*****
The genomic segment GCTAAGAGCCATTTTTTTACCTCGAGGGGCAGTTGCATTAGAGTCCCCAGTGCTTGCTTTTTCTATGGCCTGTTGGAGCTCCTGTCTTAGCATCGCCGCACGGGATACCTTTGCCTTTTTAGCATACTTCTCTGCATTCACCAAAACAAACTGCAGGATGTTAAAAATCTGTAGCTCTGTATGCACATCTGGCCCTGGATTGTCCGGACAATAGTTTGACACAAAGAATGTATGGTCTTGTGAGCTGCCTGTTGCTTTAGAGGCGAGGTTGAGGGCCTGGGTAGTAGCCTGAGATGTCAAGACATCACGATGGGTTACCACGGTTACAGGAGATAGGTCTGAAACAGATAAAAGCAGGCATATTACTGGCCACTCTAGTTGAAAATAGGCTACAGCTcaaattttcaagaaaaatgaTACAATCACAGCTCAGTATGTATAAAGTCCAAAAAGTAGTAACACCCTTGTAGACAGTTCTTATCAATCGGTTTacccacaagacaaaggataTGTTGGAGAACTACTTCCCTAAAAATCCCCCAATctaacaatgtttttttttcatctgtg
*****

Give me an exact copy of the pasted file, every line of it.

The genomic segment GCTAAGAGCCATTTTTTTACCTCGAGGGGCAGTTGCATTAGAGTCCCCAGTGCTTGCTTTTTCTATGGCCTGTTGGAGCTCCTGTCTTAGCATCGCCGCACGGGATACCTTTGCCTTTTTAGCATACTTCTCTGCATTCACCAAAACAAACTGCAGGATGTTAAAAATCTGTAGCTCTGTATGCACATCTGGCCCTGGATTGTCCGGACAATAGTTTGACACAAAGAATGTATGGTCTTGTGAGCTGCCTGTTGCTTTAGAGGCGAGGTTGAGGGCCTGGGTAGTAGCCTGAGATGTCAAGACATCACGATGGGTTACCACGGTTACAGGAGATAGGTCTGAAACAGATAAAAGCAGGCATATTACTGGCCACTCTAGTTGAAAATAGGCTACAGCTcaaattttcaagaaaaatgaTACAATCACAGCTCAGTATGTATAAAGTCCAAAAAGTAGTAACACCCTTGTAGACAGTTCTTATCAATCGGTTTacccacaagacaaaggataTGTTGGAGAACTACTTCCCTAAAAATCCCCCAATctaacaatgtttttttttcatctgtg